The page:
Crappie are plentiful, willing to bite in chilly weather, and excellent when breaded and fried – making them an ideal early winter target. Boat and yak anglers who can position themselves right next to deep-water bridge pilings, where crappie often gather in the colder months of the year, have a huge leg up on landlocked anglers. But that doesn't mean you're out of the game if you don't have a boat. You can still target these fish by “sling-shotting” your offerings, which allows boat-less anglers to work all around those pilings from on top of the bridge.

crappie fish underwater picture
Crappie will bite right through the winter, and often schools around bridge pilings.

RIG up with a top-and-bottom rig that has small tube jigs, grubs, or small live minnow on the leaders, and weight it down with a half-ounce to one ounce of lead.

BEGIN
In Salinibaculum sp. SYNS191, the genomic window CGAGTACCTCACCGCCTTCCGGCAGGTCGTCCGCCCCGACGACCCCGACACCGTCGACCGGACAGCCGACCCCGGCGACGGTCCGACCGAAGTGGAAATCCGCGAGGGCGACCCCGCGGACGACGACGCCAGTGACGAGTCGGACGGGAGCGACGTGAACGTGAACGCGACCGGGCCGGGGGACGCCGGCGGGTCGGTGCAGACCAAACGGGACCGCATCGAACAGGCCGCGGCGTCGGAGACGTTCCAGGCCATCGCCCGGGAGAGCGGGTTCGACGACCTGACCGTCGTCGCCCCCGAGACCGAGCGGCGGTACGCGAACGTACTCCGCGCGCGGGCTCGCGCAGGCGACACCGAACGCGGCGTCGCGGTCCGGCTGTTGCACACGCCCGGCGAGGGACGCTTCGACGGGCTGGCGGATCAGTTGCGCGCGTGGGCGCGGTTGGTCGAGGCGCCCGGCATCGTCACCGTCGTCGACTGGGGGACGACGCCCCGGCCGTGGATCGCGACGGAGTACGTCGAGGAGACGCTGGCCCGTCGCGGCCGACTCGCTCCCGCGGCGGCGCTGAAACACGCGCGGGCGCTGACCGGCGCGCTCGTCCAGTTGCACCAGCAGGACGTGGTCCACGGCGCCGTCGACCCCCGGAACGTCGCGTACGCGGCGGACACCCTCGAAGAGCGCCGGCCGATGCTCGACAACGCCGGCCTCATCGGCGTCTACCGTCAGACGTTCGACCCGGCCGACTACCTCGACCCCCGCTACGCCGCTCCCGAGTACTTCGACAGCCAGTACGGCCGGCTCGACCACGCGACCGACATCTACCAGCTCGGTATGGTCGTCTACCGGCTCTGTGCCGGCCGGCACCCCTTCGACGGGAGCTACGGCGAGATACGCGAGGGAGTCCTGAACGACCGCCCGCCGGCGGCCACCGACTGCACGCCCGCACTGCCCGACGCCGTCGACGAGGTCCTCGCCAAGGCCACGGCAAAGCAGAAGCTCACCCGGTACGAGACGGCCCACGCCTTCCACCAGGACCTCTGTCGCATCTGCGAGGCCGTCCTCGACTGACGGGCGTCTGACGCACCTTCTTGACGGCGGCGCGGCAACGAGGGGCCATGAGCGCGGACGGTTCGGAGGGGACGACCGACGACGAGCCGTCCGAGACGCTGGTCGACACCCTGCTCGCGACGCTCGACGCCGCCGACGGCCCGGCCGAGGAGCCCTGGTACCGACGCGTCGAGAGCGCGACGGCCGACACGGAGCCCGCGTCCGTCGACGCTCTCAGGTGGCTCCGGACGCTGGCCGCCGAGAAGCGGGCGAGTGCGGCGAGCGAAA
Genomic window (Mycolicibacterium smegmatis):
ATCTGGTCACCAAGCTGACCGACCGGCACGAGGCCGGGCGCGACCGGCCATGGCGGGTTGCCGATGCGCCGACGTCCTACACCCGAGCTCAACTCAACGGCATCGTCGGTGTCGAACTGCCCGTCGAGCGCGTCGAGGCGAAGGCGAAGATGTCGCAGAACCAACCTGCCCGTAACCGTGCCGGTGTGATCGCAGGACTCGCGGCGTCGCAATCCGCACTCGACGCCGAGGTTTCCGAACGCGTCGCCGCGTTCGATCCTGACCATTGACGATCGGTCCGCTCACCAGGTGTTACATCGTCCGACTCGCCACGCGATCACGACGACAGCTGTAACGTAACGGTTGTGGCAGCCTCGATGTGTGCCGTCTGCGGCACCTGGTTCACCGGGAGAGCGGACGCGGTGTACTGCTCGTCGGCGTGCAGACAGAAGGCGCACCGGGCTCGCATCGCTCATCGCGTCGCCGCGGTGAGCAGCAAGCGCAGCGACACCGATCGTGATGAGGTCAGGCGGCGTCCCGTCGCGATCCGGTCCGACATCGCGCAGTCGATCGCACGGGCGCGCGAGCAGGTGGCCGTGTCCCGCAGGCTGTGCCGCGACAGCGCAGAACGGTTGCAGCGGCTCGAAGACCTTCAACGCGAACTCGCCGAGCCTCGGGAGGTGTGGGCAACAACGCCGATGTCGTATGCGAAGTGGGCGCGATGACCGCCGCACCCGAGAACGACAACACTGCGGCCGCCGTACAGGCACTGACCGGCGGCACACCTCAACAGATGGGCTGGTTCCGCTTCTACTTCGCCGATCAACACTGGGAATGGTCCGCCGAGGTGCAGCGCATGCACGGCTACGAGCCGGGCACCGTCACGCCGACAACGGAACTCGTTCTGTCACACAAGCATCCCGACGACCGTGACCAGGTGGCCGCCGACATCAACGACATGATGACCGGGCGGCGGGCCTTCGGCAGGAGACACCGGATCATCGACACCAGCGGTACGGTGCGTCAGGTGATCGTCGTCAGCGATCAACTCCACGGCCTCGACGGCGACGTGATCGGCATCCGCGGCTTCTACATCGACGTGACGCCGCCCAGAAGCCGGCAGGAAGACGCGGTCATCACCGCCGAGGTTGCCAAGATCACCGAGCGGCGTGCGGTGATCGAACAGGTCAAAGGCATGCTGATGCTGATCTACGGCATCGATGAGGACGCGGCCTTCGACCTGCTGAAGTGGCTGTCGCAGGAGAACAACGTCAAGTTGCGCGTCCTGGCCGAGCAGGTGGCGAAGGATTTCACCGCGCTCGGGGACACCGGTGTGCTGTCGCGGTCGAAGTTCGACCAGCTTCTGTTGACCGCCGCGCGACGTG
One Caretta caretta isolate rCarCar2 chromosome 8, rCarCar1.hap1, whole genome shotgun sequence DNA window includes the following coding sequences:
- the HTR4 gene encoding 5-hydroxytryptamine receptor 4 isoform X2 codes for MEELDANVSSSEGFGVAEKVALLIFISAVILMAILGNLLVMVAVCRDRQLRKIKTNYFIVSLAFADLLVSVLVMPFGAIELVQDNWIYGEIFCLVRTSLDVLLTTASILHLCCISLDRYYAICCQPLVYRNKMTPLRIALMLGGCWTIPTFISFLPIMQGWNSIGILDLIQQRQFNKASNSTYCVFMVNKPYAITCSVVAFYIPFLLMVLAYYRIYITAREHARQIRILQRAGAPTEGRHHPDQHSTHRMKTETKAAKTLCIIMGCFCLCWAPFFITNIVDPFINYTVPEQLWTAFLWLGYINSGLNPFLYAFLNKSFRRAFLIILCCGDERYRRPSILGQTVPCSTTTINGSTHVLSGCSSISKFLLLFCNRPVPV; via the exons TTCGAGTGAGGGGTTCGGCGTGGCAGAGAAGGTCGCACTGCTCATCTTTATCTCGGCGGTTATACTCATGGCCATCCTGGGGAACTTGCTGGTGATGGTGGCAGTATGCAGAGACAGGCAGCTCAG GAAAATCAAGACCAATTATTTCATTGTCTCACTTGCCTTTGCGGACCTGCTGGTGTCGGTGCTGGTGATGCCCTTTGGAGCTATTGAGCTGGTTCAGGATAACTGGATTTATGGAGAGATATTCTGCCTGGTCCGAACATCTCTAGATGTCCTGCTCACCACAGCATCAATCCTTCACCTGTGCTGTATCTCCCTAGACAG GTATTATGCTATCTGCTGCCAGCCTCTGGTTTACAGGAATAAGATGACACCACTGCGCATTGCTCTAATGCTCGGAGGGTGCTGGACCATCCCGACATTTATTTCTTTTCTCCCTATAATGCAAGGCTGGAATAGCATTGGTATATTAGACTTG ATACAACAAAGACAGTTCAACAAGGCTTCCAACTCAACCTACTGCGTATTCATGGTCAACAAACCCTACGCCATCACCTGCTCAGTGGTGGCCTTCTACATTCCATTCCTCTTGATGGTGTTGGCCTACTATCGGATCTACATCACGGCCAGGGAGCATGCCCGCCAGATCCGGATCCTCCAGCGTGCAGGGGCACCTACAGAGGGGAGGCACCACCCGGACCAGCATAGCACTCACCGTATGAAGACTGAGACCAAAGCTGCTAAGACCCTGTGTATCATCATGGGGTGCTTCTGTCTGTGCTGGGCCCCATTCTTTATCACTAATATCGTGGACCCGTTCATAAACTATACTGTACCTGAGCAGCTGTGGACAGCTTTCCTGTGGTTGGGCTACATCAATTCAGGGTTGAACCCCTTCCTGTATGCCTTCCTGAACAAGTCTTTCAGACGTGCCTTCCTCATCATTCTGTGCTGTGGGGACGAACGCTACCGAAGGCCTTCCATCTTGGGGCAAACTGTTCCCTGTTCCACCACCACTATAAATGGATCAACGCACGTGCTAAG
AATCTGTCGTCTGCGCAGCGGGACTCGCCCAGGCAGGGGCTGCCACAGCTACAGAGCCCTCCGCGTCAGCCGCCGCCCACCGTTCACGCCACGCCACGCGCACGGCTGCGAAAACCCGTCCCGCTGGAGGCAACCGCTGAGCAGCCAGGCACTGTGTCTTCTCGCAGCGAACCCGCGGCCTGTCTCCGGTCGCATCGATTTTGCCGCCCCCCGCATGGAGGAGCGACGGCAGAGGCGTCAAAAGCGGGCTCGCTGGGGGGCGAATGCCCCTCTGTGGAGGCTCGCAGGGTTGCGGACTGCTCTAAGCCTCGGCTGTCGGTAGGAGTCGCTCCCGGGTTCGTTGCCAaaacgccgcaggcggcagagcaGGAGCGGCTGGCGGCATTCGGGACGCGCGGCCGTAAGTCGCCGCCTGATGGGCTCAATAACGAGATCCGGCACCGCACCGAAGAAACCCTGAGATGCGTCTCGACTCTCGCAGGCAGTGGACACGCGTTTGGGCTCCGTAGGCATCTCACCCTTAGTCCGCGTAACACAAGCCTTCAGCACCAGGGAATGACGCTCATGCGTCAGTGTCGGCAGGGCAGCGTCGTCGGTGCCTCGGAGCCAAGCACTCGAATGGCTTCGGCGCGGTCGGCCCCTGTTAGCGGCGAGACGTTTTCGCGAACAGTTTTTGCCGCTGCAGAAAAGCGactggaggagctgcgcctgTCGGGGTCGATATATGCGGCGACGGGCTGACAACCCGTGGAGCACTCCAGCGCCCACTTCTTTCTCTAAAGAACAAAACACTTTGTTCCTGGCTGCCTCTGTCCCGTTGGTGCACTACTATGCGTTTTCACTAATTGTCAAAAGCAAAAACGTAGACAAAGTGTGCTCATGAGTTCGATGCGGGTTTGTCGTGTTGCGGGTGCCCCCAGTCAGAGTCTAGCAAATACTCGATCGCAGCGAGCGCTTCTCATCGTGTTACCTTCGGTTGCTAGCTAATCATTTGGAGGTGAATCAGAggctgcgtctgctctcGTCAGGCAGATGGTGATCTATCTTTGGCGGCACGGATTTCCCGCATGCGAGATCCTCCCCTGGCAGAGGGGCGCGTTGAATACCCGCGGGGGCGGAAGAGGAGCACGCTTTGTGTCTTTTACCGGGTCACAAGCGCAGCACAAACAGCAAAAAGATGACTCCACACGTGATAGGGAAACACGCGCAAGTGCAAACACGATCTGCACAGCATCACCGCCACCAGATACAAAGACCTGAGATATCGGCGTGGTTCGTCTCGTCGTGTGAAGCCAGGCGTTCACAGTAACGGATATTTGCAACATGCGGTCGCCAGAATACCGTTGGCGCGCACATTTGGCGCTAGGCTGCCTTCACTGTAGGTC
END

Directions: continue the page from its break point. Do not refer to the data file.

CAST out away from the bridge in a gentle arc. When the rig is halfway down to the water, grab the line with your hand so it stops and then swings back like a pendulum. Then, when the rig has swung under the bridge and just behind you, release the line to sling-shot it underneath the bridge as far as possible. When you hear it splash down, close the bail.

JIG the rod tip very gently as your offering drifts past the piling, until it’s returned to vertical and hangs straight down. Hopefully, you’ll draw some strikes on the way. If not, reel up and give it another sling-shot.

One word of caution: crappie have thin mouths, and you have to expect that some will fall off as you reel them up through the air. To assure you get the big ones up on top of the bridge, drop down a hoop net. Leave it about a foot under the surface, and tie the rope off on the bridge rail. When you get a lunker, point your rod tip to "swim" the fish into the net. Then you can grab the rope and securely hoist your catch up.

Want to learn some other crappie fishing tricks? Check out Crappie Fishing Savvy.